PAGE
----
Mark Choate:

Yeah, I would say back in the 80s and 90s, they were just not diagnosed at all, but more recently, I think, especially because in part of pro football where there's been a lot of study on concussions and repeated concussions, and then because of the wars in the Middle East which were, I think, unique in the number of IEDS (improvised explosive devices), that would often create concussions, shock waves that would cause brain injury; now there's more awareness of the effects of concussion. So people often will be diagnosed with a concussion in the ER, but they'll be told, “Go home. Don't worry. It'll get better and you'll be fine.”

But what we've learned and what the data is now showing is that probably half of the people who have concussions have some kind of long-term effects. Some people get better, but there are way more problems than we realized, and most people often won't even make the connection. I was just interviewing a family the other day, and I was asking the husband who was injured and I said, “Well, tell me about what's going on.” And he said, “Well, I don't think there's a problem. I’m not having any emotional issues.” And his wife said, “Oh, that's not right.” So often it's the people around you who will see these problems going on, someone at work, friends, etc. So it's a challenge. It's really hard. And with doctors there's frequently no follow-up with this; if you're able to walk and talk, they won't ask much more in terms of how you're doing.

So unless you get to the right people, the right physicians, and the right healthcare providers who are aware of brain injury and can ask the right questions, you may have a brain injury and it's not been diagnosed or it's not being treated.

Rob Rosenthal:

It seems like the injury could not only affect the person injured, but a family, the entire household, other caregivers, that sort of thing. Is that something that is taken into account when determining damages and that sort of thing?

Mark Choate:

It is, and one of the hardest things about brain injuries is how many marriages fail because brain injuries affect the way people interact with each other. What you often see is the spouse goes from being the person who's sharing someone's life to being the nurse, and now they're the person remembering everything, now their the person following up, now their the person who's dealing with somebody who's not the same. Often people with a brain injury will just go, “I don't feel like I'm the same person anymore.” And frequently, the people who live with them go, “They're not the same person. They're really different.” So it is something that can be evaluated and dealt with when you ask for damages, but it's really important to know about and understand it early, so that people just don't go, “Well, ever since the car crash George has just been terrible to live with and I guess we can't stay together.” Instead, if George's arm had been hurt and you said, “Well, you know his arm was broken.” And so now when you have him go out and haul firewood he can only do it for 20 minutes and he has to sit down and you can't use that arm for two days.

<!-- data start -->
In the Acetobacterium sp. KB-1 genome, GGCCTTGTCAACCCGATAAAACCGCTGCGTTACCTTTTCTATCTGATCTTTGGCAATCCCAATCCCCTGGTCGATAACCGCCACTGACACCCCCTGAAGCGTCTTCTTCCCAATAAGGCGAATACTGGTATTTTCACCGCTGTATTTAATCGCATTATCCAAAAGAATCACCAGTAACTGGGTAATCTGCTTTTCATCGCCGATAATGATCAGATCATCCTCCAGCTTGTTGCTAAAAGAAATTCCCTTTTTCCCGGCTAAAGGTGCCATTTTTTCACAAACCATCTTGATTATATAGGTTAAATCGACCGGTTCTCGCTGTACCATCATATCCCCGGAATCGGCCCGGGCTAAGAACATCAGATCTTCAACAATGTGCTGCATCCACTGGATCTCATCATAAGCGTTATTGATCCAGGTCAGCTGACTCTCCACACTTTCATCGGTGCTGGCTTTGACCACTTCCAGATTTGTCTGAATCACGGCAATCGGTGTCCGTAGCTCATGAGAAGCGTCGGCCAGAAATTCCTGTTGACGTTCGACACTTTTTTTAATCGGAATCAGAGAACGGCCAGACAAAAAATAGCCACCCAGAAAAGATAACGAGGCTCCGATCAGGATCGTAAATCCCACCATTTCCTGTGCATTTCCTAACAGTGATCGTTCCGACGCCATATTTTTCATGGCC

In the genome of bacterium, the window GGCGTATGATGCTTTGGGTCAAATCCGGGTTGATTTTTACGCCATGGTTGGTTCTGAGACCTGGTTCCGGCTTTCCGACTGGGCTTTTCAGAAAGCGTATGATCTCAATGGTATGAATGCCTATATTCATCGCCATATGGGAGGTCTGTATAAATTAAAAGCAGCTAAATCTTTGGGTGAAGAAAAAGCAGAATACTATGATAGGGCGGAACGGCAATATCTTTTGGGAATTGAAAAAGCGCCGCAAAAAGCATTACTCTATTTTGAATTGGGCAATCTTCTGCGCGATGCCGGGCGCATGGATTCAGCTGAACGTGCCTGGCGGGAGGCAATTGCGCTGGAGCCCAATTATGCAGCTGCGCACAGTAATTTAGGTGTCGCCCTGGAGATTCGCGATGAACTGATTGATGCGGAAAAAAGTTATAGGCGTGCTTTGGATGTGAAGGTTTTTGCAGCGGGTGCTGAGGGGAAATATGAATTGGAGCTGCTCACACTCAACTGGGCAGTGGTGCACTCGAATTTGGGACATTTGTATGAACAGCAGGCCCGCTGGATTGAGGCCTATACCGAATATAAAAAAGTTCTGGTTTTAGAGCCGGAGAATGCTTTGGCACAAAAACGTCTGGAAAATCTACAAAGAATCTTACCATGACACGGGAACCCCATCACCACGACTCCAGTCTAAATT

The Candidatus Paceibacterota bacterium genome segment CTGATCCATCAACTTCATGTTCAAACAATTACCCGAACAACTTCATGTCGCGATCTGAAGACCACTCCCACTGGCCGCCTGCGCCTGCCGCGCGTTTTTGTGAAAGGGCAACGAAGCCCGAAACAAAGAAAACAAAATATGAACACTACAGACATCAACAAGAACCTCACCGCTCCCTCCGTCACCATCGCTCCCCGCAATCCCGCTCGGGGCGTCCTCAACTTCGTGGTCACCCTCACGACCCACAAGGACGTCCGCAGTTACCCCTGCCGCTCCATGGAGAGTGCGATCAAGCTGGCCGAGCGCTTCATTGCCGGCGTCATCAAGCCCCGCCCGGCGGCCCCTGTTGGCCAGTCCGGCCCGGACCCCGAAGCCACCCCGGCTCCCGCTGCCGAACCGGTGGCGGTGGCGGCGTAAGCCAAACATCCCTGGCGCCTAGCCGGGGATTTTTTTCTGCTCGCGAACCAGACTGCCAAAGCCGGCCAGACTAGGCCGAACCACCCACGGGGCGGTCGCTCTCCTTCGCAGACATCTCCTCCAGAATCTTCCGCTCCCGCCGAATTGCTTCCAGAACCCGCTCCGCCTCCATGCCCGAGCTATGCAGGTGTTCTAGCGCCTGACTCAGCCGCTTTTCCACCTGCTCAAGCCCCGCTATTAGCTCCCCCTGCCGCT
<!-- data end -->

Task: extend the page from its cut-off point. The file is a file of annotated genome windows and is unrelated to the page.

Well, if your brain is hurt, when it gets stressed it also will show that it's been injured in certain ways; and if you understand it's much easier to understand that well, we can't go to a party because there's too much noise, or when he starts getting tired, we're going to have to leave, or he's going to have to go and lay down because he's overwhelmed.

I was just talking to a client the other day in Anchorage, and she said she can work about three hours a day, and after about three hours, nothing is tracking. She can't follow it; she can't even understand it. So she's got three or four hours, but that's about what she has, and that's the nature of brain injury.

Rob Rosenthal:

It sounds like it's so important to have an attorney who has experience in this area, because it's not just as with any other injury, like you said, a broken arm or something like that. How important is it to have an attorney who has experience with these kinds of cases?

Mark Choate:

Well, I think it is. The saddest thing for me is how many people are not diagnosed or not properly treated, and then almost as sad as someone who gets to a lawyer, but the lawyer doesn't realize the client has a brain injury. I've been the first person many times to go, “You need more evaluation. There's something else going on here.” And then it all comes back as, “Well, yeah. You've got a brain injury, but it wasn't picked up before.” And some brain injuries can be so disruptive, it can create a manic-depressive behavior where you're real high and then you’re role that can result in suicide.

The very first case I ever had was of a young girl who had been in a terrible crash, thrown out of a car, the car had rolled over her, broke bones off and down her body and had blown out the orbits in her eyes. All the bones in here had broken. She had a couple of months in the hospital, but not one doctor diagnosed her with a brain injury. But when you looked at the medical records, the nurses notes would say, “Is watching the same movie she watched the day before. Does not remember we did this yesterday.” And a year after her crash she committed suicide; it was on her 17th birthday. Since then, I'm always aware and will always advise people on these cases, make sure that you're paying attention to this because these behavior changes where people go, “Well, you were in a terrible crash so of course you feel bad.” And you do, but you may also feel bad because you have a brain injury, and that's how the brain sends signals to you.

Rob Rosenthal:

Lots of fascinating information, Mark. I'm sure we could go on much longer. Thank you so much for answering our questions today. I do appreciate it.

Mark Choate:

You're welcome.

Rob Rosenthal:

That's going to do it for this episode of Ask the Lawyer. My guest has been Alaska attorney, Mark Choate. Remember, if you have questions about your specific situation, go to askthelawyers.com and click on the button at the top of the screen that says “Ask a Lawyer”. Thanks for watching, everybody. I'm Rob Rosenthal with AskTheLawyers™.